That being said, don’t be afraid to apply for credit if you need it. The impact on your score is typically small if you are not applying for many kinds of credit within a short time.

Understanding Warrantable vs. Non-Warrantable When Purchasing a Condo

When you’re shopping for a condo, there’s a bit more on your plate than just the typical homebuying concerns like credit scores, interest rates, and loan programs. A crucial aspect is understanding the role of the Homeowners’ Association (HOA) and whether the condo is warrantable or non-warrantable. This distinction can significantly impact your mortgage process and future as a condo owner.

Warrantable Condos: What You Need to Know

A condo is considered warrantable if it meets the standards set by Fannie Mae and Freddie Mac, the two main government-sponsored entities in the mortgage industry. These entities buy mortgages on the secondary market, so lenders follow their guidelines to ensure loans are sellable.

For a condo to be warrantable, it must:

  • Not be part of a timeshare.
  • Meet owner-occupancy rate requirements.
  • Contribute at least 10% of its annual budget to its reserve account.
  • Maintain adequate reserves for repairs and maintenance.
  • Ensure a low delinquency rate in HOA dues.
  • Restrict short-term rentals.

Buying a warrantable condo often makes the mortgage process smoother and might even be in your best long-term interest.

Non-Warrantable Condos: Understanding the Risks

A condo may be non-warrantable for several reasons:

  • Ongoing construction or development projects.
  • Active litigation involving the HOA.
  • Low owner-occupancy rates.
  • High concentration of units owned by a single entity.

For example, in a condo community with 5-20 units, Fannie Mae limits ownership to two units per entity. For larger communities, no single entity can own more than 20% of the units, though Freddie Mac allows up to 25%.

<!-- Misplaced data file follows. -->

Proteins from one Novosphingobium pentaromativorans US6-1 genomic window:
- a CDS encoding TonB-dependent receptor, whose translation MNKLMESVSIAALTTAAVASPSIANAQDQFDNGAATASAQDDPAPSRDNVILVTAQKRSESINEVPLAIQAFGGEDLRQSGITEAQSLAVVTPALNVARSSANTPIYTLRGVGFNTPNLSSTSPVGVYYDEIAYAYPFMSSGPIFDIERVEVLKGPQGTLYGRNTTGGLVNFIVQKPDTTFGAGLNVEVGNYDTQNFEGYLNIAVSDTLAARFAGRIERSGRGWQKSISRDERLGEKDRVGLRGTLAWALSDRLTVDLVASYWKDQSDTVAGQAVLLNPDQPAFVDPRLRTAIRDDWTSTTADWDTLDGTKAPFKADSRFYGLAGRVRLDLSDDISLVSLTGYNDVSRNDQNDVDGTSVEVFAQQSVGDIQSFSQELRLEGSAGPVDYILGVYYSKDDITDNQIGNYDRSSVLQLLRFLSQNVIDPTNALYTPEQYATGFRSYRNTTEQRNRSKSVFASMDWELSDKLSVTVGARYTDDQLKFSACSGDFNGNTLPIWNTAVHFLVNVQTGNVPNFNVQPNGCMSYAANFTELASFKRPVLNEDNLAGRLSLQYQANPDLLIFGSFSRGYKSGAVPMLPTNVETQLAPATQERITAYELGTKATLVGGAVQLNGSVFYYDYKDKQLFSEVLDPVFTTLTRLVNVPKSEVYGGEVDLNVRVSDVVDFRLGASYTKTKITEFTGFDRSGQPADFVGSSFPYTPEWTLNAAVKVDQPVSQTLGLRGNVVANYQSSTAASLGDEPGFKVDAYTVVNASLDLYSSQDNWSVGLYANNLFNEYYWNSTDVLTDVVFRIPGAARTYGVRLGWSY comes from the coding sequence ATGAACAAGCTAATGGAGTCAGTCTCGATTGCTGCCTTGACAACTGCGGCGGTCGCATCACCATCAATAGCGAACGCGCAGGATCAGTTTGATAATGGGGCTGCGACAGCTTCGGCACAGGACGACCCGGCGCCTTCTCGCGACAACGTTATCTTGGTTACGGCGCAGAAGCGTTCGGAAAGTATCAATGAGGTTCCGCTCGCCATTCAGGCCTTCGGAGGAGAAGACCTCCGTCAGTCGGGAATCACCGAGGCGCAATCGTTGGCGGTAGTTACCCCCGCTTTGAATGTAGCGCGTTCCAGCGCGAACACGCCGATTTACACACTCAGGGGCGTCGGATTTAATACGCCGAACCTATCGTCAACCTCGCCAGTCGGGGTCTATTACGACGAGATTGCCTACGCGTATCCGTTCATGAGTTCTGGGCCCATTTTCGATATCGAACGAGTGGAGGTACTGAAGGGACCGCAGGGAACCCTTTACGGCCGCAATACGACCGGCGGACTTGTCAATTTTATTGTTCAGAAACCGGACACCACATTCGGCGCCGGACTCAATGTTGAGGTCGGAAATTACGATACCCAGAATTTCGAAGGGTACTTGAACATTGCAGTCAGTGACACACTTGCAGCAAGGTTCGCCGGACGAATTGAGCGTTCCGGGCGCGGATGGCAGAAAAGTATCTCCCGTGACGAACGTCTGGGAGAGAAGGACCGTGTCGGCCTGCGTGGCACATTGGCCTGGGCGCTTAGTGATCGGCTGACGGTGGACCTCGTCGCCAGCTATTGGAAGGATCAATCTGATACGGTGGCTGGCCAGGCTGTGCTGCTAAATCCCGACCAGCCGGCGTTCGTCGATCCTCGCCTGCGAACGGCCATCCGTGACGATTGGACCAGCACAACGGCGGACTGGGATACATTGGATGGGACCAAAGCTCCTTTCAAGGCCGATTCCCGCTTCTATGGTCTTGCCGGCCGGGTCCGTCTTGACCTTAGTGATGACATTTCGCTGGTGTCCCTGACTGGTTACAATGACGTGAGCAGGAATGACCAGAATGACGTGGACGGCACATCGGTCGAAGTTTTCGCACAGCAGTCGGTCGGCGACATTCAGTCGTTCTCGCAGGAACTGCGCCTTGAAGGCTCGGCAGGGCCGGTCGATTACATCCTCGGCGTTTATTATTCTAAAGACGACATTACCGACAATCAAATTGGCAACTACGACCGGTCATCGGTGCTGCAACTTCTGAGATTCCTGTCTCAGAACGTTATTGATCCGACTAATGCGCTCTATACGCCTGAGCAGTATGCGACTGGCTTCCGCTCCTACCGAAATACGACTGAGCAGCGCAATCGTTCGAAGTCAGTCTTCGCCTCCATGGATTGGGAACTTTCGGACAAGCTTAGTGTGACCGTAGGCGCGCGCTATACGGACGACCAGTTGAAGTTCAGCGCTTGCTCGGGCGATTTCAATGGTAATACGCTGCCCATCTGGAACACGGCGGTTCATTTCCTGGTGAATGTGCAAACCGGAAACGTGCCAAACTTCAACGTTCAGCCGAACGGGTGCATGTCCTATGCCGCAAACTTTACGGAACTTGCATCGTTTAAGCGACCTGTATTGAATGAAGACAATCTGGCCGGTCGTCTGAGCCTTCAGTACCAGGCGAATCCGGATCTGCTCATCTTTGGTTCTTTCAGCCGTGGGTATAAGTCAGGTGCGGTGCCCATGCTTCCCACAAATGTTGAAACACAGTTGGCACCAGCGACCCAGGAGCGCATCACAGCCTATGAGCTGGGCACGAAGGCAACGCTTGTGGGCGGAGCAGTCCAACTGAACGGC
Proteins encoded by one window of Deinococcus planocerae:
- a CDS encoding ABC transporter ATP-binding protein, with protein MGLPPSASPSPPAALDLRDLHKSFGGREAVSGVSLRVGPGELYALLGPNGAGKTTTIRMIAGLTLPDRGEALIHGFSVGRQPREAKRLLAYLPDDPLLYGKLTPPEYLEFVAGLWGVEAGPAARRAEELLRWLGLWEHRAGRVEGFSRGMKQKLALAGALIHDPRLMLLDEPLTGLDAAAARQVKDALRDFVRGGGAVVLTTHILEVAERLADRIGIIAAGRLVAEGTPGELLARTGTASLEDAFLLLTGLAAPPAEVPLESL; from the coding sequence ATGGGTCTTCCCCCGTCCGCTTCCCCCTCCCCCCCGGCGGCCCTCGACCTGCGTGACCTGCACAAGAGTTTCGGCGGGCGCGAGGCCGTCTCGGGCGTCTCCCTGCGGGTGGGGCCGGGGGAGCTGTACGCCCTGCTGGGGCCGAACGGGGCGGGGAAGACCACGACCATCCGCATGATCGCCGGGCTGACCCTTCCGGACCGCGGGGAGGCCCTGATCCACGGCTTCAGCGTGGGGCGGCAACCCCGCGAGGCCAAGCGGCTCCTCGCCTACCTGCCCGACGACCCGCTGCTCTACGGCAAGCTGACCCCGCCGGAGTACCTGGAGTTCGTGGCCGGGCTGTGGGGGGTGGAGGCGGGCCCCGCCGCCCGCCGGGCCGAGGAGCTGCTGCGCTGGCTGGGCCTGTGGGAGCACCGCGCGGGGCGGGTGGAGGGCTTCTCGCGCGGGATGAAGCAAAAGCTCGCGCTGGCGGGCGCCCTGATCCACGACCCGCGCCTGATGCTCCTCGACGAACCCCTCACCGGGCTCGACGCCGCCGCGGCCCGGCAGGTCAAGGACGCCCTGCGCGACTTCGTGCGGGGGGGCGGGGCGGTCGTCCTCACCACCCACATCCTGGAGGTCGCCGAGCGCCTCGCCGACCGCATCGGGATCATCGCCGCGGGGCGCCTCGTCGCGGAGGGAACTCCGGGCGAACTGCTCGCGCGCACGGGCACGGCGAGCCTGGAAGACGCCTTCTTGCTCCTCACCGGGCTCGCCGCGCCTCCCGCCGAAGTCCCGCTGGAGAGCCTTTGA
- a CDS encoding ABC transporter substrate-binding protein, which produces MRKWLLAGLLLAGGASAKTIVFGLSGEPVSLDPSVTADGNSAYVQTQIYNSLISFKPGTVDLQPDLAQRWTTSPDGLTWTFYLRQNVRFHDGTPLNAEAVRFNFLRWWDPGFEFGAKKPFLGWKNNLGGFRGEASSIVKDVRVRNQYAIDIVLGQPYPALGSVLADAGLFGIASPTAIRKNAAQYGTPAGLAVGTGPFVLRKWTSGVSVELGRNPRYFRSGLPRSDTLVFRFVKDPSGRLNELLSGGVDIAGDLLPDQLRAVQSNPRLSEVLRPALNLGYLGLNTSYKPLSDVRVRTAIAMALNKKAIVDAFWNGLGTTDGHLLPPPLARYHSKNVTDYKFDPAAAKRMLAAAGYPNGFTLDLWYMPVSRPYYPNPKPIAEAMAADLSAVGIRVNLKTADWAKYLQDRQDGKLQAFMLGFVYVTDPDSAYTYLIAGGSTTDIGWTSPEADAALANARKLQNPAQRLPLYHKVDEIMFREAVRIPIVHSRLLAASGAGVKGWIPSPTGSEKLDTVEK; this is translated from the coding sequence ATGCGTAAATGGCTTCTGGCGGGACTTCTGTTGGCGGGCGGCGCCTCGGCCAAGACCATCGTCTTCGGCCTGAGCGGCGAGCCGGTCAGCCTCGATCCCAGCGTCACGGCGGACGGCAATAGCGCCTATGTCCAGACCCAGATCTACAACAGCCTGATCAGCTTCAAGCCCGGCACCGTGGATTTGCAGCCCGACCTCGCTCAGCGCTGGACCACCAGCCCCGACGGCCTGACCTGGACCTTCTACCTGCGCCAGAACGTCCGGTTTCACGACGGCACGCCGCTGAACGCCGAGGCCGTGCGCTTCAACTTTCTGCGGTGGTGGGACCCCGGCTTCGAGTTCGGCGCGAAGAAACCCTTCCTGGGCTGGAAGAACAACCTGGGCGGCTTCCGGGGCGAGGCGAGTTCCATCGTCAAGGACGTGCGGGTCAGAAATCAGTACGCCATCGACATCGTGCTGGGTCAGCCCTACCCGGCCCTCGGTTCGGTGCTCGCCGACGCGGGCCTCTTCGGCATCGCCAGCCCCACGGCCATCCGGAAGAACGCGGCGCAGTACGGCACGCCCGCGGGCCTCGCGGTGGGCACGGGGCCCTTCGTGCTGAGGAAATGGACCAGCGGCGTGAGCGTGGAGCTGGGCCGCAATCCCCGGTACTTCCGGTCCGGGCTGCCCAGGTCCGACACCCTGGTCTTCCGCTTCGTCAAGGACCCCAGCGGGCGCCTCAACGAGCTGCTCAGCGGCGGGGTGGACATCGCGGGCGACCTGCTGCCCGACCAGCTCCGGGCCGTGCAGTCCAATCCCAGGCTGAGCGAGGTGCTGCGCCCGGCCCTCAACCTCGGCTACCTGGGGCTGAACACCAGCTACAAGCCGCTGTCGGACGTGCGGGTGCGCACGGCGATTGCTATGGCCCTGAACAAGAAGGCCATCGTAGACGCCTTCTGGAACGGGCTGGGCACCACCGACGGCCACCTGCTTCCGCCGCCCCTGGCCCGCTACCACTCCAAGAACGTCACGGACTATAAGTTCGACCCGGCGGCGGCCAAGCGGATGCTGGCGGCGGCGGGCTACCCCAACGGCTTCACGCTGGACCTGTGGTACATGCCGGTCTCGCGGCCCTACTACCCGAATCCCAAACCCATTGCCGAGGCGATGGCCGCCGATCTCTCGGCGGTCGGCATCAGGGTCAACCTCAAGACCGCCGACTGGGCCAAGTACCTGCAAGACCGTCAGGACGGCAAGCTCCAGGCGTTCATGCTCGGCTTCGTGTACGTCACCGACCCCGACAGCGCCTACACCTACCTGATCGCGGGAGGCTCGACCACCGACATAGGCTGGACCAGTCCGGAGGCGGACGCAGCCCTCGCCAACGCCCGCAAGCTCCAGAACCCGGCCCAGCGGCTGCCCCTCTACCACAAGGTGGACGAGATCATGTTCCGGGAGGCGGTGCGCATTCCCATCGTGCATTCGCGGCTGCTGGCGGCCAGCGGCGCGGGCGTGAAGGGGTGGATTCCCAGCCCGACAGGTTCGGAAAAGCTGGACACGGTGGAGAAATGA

Knowing a condo’s warrantability status helps you make an educated decision. Your mortgage advisor can guide you through this process, ensuring you understand which condos meet the requirements for different loan programs.

Government Loans for Condos: FHA and VA

FHA and VA loans have their own criteria for condo warrantability, similar to those of Fannie Mae and Freddie Mac. These agencies maintain lists of approved condo communities, which might not always align with the GSEs’ lists. However, if a condo is approved by Fannie Mae or Freddie Mac, it often qualifies for FHA or VA loans after their review.

FHA guidelines require:

  • Borrowers to meet standard FHA mortgage criteria.
  • At least half of the community’s units to be owner-occupied.
  • New developments to have at least 30% owner occupancy.

There are no extra charges for financing a condo with an FHA or VA loan compared to a single-family home.

Advantages of Buying a Warrantable Condo

Warrantable condos are easier to finance, with many lenders only offering loans for such properties. Some lenders provide options for both warrantable and non-warrantable condos, but loans for warrantable condos usually come with lower interest rates and down payments, making them more affordable.

Why Warrantability Matters

When buying a detached home, you own the entire structure. But in a condo, the financial and structural health of the entire development affects the risk level for lenders. Therefore, lenders consider not just your credit and down payment but also the condo community’s overall stability.

The HOA owns and maintains common areas and building exteriors, impacting your lender’s collateral. Hence, the lender analyzes both you as a buyer and the condo community’s financial health.

Considering a Non-Warrantable Condo

While some lenders offer loans for non-warrantable condos, it’s crucial to understand potential issues:

  • Higher down payments and interest rates.
  • Possible signs of financial instability if HOA dues are delinquent or reserves are insufficient.
  • Risk of increased HOA dues or special assessments.
  • Limited buyer pool when reselling.

Externally, warrantable and non-warrantable condos might look the same. However, working with your real estate agent and mortgage advisor will reveal important differences affecting your purchase decision.